The former partner of a Dartmouth woman who has been missing since November says he's fearing the worst about what may have happened to her.

Melissa Dawn Peacock hasn't been seen since Nov. 7.

The 20-year-old's mother, Ruth Slauenwhite, has said she received a troubling text from her daughter that night about going to "the country" for the evening.

There's been no word from her since.

Micheal Bungay told CBC News he met Peacock about seven years ago, when he was 17 years old and she was 13.

"As soon as I saw her, I realized that she was the girl for me — the girl I wanted to have children with," he said Friday.

The two of them moved in together as teenagers and had two children — a boy and a girl. Both of the children were immediately taken away and given to adoptive parents.

Bungay said he had a self-destructive streak.

"Over the years that we were together, she really didn't get into any trouble. It was more me that got into trouble. I was on probation for a while," he told CBC News.

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Melissa Dawn Peacock has been missing since November. (CBC)

"She wasn't involved in any criminal activity, nothing like that. She was a law-abiding citizen. We partied a little bit but other than that, not too much trouble."

Bungay, who now divides his time between working at a local restaurant and living in a halfway house on Brunswick Street, spent 1½ years in jail for robbing a gas station.

After that stint in jail, Bungay went to see Peacock. He said she was different.

"I saw her and her mentality was different. She was acting different. I sensed something was wrong because I know her so well," Bungay recalled.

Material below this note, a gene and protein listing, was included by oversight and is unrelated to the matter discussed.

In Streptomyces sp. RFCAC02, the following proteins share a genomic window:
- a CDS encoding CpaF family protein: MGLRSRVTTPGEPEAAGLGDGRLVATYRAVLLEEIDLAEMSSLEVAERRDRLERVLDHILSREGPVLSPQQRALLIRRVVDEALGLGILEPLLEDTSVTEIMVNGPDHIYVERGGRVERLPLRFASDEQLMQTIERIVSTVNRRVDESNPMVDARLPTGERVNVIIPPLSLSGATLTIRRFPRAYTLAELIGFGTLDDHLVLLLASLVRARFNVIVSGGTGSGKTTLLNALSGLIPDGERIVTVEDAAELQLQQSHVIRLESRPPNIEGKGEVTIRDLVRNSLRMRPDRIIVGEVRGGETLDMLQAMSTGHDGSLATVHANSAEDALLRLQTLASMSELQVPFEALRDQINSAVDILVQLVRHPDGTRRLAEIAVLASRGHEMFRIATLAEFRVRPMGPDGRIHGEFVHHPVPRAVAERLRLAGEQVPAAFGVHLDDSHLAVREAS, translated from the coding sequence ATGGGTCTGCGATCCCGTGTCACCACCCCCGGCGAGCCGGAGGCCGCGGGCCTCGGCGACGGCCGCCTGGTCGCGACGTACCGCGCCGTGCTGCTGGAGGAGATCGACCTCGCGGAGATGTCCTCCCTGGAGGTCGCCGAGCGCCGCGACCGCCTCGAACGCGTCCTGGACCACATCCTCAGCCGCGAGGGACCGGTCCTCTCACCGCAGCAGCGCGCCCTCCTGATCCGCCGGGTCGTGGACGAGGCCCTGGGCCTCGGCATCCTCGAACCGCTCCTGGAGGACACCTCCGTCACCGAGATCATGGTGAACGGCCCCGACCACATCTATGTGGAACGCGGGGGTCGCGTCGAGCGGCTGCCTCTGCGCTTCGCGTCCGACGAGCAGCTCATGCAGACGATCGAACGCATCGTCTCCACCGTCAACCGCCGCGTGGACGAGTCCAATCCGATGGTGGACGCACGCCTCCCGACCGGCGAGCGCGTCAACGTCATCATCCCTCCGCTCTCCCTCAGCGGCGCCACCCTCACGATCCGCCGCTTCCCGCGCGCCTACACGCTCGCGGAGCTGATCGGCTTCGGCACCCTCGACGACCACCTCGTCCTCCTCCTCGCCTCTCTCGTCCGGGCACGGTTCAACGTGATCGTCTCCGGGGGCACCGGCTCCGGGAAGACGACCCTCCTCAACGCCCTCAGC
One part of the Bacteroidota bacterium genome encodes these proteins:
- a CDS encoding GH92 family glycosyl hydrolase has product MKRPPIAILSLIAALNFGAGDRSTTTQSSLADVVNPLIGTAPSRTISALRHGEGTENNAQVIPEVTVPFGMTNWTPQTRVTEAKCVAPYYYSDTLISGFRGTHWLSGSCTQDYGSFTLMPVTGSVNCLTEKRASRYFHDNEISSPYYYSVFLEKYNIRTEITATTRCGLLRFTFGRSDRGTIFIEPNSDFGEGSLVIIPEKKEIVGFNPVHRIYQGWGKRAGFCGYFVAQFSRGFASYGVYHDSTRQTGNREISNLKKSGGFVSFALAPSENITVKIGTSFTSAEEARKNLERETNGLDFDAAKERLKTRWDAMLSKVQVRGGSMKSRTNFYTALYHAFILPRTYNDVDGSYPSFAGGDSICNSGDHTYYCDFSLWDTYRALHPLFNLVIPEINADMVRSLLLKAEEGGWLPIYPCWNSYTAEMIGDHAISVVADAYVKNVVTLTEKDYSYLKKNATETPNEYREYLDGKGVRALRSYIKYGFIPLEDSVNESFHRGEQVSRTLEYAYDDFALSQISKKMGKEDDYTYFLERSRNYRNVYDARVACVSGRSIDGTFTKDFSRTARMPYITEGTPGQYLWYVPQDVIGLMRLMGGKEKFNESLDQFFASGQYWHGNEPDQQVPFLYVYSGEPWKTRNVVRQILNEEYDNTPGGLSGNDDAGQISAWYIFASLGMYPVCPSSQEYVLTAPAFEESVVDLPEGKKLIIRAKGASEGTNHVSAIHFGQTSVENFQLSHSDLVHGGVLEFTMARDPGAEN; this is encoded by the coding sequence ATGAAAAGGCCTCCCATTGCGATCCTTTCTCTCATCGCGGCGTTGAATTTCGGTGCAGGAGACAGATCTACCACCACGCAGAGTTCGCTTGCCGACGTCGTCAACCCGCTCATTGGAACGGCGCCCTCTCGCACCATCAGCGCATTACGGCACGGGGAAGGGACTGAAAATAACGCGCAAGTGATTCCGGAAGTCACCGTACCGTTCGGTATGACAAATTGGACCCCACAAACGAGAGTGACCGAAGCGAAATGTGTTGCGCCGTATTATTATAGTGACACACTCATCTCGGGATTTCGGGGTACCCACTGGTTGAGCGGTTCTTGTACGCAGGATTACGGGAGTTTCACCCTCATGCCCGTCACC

"She basically just told me everything she was doing, she'd sell herself once in a while to make some money, she was hard up a couple of times where she was living so she had to go and do that. And just basically experimenting with new drugs and doing stuff that I never thought she would ever do."

'I love her to death'

Bungay said he knows enough about the lifestyle to know it usually doesn't end well.

"This just isn't like her to just take off and not talk to anybody. And knowing how the streets are and knowing the rules and everything of the streets, if you're involved in certain things and if you want to leave, sometimes those people don't let you leave," he said.

"They make you stay there. So maybe she still is alive, she's just somewhere where she doesn't want to be or maybe she tried to leave where she didn't want to be and they wouldn't let her."

Bungay said there is one thing that gives him hope. He said he left voice mail messages on Peacock's cellphone until her mailbox was full. Then, about a month ago, the mailbox was emptied and he was able to leave more messages.

He said he's not sure whether Peacock emptied her voice mail or the police did.

"Or someone else was in control of her cellphone. Those are the only three possibilities I can think of," Bungay said.

Halifax Regional Police have said Peacock is believed to have left Dartmouth in a vehicle that made its way to Beaver Bank, then Gore in Hants County. After that, the trail is cold.

Police would not comment on speculation about her cellphone voice mail being emptied and said all details are part of the ongoing investigation into Peacock's disappearance.

Bungay said everyone in Peacock's family is hoping she'll come home.

"Just knowing everything that she's told me and then her being gone for so long, honestly, I don't want to think it but I think she might be dead. I don't want to think that because that's the love of my life," he said.

"I love her to death. No matter what she's done in life and the mistakes that she's made or she thinks that she went wrong. I love her, her family loves her. All her family loves her. We just want her to come home and be safe."